Let me explain. None of us think that trans women are actually men, and we certainly don’t believe that trans* people deserve the shit that is routinely piled on them by the media. But this notion that looking cisgender (“passing”) is somehow desirable or worthy of praise is really harmful, and ultimately leads the (presumably cis) narrator to feel he has the right to pass judgment on these women’s genders based solely on whether or not they appear to be cis. It creates this false hierarchy among trans* people based on physical appearance and gives cis people all the power in determining who is worthy of joining their club and who isn’t. It’s an attitude that tolerates and helps perpetuate violence against people who are visibly trans*.

Now, I’m not saying that any of you would ever consciously discriminate against a trans* person based how they looked. But I can’t tell you how many times well-intentioned allies have offered me support coated in thinly-veiled cissexism. It’s usually something along the lines of “Wow, you’re trans? I never would have guessed! You go, girl!” It’s as though they’re giving me their stamp of approval for looking like them. It’s like telling a person of color “Your skin is so light! I would have never guessed that you weren’t white! Congrats!”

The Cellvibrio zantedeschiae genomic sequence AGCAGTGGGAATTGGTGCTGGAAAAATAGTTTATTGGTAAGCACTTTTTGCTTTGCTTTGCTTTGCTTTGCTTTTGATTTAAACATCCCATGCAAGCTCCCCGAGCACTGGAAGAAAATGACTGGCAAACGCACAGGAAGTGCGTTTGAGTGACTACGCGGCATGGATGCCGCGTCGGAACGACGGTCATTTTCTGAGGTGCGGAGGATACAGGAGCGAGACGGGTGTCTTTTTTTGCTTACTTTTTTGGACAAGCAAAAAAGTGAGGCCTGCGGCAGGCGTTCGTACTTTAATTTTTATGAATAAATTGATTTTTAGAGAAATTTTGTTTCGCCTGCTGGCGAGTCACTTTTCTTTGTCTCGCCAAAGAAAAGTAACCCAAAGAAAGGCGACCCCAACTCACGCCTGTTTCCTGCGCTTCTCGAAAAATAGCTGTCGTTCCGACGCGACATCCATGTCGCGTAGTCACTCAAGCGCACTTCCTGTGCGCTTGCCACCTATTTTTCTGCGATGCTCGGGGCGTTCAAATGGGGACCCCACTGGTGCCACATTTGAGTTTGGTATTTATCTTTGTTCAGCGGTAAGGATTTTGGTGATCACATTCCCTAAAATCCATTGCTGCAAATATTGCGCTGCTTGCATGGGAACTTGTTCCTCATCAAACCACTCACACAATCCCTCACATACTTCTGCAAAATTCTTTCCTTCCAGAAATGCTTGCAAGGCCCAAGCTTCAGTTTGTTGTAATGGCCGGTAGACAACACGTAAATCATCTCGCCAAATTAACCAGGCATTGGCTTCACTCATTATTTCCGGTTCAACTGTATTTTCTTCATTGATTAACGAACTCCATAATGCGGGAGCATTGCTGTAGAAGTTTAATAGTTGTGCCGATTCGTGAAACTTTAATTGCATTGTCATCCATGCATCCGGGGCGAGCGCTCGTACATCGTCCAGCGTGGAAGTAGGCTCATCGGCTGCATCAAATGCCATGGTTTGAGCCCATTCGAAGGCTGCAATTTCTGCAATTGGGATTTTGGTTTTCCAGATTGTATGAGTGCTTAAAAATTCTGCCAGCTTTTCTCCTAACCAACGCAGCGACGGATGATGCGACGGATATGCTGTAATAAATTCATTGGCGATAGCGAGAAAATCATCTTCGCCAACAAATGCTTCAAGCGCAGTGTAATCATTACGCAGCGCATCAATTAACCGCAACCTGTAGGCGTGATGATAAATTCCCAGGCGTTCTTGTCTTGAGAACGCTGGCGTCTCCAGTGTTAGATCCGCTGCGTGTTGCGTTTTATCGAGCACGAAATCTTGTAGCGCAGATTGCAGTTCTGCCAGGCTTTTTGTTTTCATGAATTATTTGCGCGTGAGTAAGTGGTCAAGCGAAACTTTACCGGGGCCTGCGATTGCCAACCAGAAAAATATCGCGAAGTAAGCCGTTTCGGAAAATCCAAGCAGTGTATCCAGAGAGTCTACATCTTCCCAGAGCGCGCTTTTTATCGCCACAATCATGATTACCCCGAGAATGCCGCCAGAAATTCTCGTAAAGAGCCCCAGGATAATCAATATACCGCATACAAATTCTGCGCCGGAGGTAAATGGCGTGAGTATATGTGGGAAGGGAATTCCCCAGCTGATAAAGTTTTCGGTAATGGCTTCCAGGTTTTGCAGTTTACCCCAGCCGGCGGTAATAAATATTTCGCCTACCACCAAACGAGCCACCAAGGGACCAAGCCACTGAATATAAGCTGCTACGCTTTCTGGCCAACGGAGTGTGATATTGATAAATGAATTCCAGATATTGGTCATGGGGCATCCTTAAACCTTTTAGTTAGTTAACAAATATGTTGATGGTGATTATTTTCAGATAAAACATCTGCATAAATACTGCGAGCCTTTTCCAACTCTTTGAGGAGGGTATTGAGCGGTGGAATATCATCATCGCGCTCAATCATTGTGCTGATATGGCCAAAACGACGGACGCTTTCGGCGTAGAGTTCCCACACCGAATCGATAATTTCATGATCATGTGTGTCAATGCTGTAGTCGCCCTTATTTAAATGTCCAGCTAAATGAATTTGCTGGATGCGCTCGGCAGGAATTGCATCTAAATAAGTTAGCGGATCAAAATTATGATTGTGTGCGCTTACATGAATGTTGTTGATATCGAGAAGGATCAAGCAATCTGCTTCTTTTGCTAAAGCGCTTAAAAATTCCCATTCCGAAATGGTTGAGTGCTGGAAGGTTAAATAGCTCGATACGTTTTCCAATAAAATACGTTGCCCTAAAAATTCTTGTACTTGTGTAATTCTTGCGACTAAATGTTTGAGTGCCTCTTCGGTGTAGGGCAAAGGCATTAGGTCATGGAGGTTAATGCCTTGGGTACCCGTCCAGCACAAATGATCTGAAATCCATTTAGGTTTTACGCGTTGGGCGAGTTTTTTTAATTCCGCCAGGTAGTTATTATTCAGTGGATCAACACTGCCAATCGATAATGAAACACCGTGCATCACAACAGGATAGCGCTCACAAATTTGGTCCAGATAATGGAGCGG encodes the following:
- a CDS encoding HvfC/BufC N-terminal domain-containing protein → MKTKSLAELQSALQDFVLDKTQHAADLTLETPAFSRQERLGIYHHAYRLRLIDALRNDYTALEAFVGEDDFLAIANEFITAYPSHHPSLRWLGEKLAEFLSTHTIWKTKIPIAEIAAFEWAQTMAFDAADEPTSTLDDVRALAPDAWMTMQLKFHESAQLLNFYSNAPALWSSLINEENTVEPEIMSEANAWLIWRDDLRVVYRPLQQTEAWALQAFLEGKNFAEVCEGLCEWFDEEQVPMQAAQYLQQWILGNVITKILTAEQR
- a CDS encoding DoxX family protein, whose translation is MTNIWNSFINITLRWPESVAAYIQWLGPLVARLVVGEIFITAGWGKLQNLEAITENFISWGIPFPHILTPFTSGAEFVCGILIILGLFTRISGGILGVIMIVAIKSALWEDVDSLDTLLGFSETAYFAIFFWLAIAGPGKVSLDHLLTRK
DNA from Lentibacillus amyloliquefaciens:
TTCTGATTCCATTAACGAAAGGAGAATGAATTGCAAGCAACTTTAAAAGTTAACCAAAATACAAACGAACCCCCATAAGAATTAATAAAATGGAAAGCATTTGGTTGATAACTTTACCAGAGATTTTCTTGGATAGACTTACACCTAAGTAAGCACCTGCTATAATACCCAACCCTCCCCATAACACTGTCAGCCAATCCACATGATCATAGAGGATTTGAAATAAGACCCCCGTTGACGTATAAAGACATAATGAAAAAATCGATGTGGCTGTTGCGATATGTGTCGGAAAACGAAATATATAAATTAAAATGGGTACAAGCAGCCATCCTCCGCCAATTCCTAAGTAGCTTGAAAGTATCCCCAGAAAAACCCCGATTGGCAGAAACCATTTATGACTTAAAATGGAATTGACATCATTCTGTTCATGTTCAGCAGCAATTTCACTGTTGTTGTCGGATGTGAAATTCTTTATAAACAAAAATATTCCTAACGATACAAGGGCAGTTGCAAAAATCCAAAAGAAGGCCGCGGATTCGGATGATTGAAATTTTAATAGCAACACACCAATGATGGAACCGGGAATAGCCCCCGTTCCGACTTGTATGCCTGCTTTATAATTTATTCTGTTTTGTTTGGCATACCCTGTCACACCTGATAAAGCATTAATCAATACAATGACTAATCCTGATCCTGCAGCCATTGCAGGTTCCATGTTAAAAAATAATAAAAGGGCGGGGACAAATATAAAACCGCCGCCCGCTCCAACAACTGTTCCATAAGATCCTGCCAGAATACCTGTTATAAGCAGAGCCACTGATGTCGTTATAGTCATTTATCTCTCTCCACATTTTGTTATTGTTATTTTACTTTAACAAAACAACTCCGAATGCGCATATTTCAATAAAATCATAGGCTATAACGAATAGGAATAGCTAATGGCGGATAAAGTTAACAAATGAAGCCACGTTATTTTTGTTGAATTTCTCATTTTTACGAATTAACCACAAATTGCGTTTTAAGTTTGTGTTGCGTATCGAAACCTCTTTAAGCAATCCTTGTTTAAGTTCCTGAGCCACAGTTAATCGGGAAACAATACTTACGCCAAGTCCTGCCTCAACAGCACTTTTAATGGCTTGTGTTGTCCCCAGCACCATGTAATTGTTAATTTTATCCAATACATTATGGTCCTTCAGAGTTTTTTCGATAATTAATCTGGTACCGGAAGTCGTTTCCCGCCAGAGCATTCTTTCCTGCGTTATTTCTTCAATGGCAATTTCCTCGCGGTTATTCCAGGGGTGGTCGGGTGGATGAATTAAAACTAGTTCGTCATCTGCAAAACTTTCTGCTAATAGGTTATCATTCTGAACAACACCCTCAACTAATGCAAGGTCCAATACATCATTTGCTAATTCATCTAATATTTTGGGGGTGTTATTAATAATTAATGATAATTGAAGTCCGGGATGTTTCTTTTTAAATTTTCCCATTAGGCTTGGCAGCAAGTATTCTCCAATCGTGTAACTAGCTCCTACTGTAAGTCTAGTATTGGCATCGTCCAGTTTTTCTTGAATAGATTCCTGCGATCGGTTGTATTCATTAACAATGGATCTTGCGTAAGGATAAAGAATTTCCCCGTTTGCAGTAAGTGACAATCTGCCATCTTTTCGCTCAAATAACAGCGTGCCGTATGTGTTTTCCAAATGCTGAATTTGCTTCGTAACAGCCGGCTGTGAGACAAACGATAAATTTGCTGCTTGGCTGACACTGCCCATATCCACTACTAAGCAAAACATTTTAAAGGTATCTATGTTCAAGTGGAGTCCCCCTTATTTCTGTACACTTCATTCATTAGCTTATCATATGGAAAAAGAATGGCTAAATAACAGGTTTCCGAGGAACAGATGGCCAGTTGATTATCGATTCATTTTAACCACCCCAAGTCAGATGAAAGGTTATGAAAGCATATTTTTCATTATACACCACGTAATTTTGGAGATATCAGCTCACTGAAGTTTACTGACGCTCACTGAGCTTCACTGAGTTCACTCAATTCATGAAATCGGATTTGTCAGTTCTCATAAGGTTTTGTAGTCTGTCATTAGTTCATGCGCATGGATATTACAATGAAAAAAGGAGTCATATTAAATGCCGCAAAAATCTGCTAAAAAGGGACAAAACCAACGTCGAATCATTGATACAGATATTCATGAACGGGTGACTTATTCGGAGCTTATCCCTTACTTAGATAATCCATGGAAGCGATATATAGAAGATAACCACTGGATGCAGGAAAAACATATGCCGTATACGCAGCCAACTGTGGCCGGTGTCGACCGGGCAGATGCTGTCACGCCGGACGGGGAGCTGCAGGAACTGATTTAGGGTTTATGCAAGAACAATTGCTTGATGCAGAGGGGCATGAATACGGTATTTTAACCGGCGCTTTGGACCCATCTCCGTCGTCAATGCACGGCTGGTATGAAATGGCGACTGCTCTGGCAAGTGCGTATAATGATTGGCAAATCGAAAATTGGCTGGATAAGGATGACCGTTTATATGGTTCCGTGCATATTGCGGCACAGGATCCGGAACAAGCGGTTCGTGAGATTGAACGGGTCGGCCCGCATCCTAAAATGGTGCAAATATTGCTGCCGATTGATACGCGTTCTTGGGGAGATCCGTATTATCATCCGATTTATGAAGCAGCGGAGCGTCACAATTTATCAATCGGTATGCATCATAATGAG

they mean well, but it's still cissexist

And I’m guilty for silently going along with it. At a recent checkup, my doctor announced with a smile that I “definitely pass”, even though I hadn’t asked. When I made my first laser appointment a few months ago, the woman I met with was so excited when I told her I was trans that she ran up and kissed my cheek, gushing praise over how she “would have never known” and that out of the hundreds of trans women she’s worked with, this was only the second time she was truly shocked. In both instances, instead of calling them out on their cissexism, I smiled politely and thanked them. Why? Because validation feels nice, and I’m not immune to the societal messages that looking cis = good and looking trans* = bad. But that doesn’t change the fact I am trans*, and playing along with this cissexist game ultimately leaves me feeling inadequate.